Billionaire philanthropist MacKenzie Scott gave more than $800 million to colleges in donations announced this week, according to one count, with a focus on small institutions and those that serve large shares of minority and low-income students.
The gifts are unusual beyond their size, higher education experts said. Scott doesn't appear to have a personal connection to the colleges and has said the gifts had no strings attached.
The donations come at a time when advancement teams are focusing more on raising money for student financial aid and amassing unrestricted funds.
The gifts were part of a $4.2 billion giving spree to more than 380 organizations, Scott wrote in a blog post on Medium. Her team researched organizations that it believed could be given the money "with full trust and no strings attached," she wrote, adding that gift recipients were given the entire amounts upfront.
Her approach was "radically unconventional," Jeff Martin, senior director at consultancy EAB, wrote in an emailed statement.
"She gave without restrictions at a time when most major donors tie tight strings to how their contributions will be used," Martin wrote. "She gave without being cultivated or solicited, bucking the status quo of fundraisers investing years' worth of time and resources in engaging donors before making an ask."
For many colleges, the gifts were the largest they'd ever received.
Morgan State University, a historically Black college in Maryland, received $40 million, most of which it's using to double its endowment. Another $2 million will go to various initiatives, including student aid and providing support to its community health and policy school.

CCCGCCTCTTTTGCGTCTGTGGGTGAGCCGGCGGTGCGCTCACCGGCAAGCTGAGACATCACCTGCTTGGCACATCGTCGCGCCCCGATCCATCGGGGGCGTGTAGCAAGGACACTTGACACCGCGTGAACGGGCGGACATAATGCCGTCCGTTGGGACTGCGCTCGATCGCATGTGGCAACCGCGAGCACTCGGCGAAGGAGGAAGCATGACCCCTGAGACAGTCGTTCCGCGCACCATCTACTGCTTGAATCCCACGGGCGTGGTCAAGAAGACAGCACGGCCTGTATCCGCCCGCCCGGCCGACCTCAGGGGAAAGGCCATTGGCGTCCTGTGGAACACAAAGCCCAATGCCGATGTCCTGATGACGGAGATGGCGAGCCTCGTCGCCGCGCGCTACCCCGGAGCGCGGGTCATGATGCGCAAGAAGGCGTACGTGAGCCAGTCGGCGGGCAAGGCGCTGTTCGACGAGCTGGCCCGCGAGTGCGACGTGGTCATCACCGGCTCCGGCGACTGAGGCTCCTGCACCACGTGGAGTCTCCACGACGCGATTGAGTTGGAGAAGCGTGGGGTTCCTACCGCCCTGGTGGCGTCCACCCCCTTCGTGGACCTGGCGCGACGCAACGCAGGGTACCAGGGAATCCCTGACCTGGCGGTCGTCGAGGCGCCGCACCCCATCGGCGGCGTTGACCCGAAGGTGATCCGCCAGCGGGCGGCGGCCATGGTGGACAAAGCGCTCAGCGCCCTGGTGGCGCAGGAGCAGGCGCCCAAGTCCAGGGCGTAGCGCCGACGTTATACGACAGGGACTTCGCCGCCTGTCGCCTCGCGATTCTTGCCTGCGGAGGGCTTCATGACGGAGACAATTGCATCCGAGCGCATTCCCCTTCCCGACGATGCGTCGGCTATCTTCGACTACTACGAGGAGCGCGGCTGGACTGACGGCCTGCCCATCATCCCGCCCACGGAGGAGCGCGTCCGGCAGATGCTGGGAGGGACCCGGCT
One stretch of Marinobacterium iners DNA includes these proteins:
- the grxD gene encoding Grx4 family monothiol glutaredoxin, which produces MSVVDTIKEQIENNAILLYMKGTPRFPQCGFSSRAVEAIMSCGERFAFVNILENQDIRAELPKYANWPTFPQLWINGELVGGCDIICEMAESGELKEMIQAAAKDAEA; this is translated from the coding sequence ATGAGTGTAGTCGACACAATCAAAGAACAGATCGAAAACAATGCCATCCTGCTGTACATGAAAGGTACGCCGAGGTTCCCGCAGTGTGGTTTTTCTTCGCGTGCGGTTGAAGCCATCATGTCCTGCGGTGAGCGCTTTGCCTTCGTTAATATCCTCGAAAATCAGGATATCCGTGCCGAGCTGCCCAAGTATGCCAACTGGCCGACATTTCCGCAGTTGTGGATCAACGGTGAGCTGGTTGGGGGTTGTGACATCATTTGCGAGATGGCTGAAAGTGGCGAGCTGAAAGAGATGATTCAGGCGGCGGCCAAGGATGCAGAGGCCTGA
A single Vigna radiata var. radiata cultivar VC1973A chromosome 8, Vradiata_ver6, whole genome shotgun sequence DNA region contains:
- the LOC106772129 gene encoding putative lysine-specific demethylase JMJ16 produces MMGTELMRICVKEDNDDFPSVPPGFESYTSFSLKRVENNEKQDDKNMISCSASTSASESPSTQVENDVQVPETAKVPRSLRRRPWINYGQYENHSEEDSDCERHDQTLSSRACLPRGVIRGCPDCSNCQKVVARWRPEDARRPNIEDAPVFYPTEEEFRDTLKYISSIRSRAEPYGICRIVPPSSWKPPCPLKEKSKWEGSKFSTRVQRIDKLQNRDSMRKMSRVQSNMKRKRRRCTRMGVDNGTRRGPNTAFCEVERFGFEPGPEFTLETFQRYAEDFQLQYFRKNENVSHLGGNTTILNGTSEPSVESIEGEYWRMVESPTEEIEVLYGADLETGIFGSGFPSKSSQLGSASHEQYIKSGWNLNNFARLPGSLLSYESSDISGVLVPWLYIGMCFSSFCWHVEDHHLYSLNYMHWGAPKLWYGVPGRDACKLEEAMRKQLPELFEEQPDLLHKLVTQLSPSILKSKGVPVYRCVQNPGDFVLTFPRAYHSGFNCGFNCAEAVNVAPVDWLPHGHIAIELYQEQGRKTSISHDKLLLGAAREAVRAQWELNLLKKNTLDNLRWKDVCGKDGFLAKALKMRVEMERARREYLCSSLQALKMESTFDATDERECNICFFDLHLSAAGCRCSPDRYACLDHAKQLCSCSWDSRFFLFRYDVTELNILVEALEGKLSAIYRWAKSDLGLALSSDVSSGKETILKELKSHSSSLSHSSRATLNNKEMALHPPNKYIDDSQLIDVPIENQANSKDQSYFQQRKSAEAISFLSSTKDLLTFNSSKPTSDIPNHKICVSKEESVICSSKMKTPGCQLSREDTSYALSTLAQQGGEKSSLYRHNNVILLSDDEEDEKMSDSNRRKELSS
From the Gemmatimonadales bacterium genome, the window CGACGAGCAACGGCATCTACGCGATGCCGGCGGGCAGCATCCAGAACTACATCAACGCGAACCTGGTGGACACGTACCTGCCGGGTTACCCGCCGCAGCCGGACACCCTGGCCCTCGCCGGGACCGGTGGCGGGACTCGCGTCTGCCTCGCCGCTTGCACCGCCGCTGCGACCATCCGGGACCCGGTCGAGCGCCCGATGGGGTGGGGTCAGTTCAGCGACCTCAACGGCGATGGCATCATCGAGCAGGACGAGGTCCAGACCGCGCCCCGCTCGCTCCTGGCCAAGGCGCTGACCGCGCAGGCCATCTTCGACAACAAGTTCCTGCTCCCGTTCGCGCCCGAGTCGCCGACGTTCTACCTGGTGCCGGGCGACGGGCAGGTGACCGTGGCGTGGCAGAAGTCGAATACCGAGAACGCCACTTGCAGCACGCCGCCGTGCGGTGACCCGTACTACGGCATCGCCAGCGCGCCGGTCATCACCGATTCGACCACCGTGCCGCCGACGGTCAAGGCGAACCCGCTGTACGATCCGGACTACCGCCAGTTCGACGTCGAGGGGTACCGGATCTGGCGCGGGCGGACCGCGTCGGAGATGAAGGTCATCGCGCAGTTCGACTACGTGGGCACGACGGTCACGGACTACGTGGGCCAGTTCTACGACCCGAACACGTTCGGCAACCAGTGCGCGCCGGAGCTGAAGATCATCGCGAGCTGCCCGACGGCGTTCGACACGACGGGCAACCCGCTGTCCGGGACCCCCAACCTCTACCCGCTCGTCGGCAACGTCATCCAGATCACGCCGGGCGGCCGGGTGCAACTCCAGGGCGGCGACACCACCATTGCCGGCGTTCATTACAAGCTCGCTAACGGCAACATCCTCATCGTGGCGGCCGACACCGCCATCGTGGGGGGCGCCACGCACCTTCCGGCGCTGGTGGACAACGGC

A Washington Post analysis estimates of the more than $800 million Scott donated to colleges, around $560 million went to HBCUs.
"I hope this is a turning point for donors to invest significantly in a plethora of HBCUs," Morgan State President David Wilson said.
Indian River State College, in Florida, likewise announced this week that it received $45 million. The community college will partly use it to support access for low-income and historically underrepresented students, according to a local media report.
Community colleges usually get smaller donations than four-year schools because they don't have large numbers of wealthy alumni. "For a community college, the infusion of several million dollars right here, right now — especially if it is unrestricted, or a portion of it is unrestricted — that's a transformative impact," said Kestrel Linder, co-founder and CEO of GiveCampus, an online fundraising platform.
Major donors typically give to elite schools with which they have a personal connection, experts said. Gifts are also usually for specific purposes.
Michael Bloomberg, for instance, gave $1.8 billion in 2018 to his alma mater Johns Hopkins University, in Maryland, for financial aid. And the University of California, San Francisco, received a $500 million commitment the same year from the Helen Diller Family Foundation to help build a hospital.
Scott's gifts come during a tumultuous fundraising year. In a survey this spring of more than 100 advancement officials, a little more than half said they were preparing for a decline in the number and value of donations in the 2021 fiscal year.
Fundraising priorities also "shifted significantly" after the pandemic broke out, according to a separate survey of around 400 advancement professionals, in June. They reported that they're deemphasizing support for capital projects and their endowments in favor of raising money for financial aid and virtual instruction.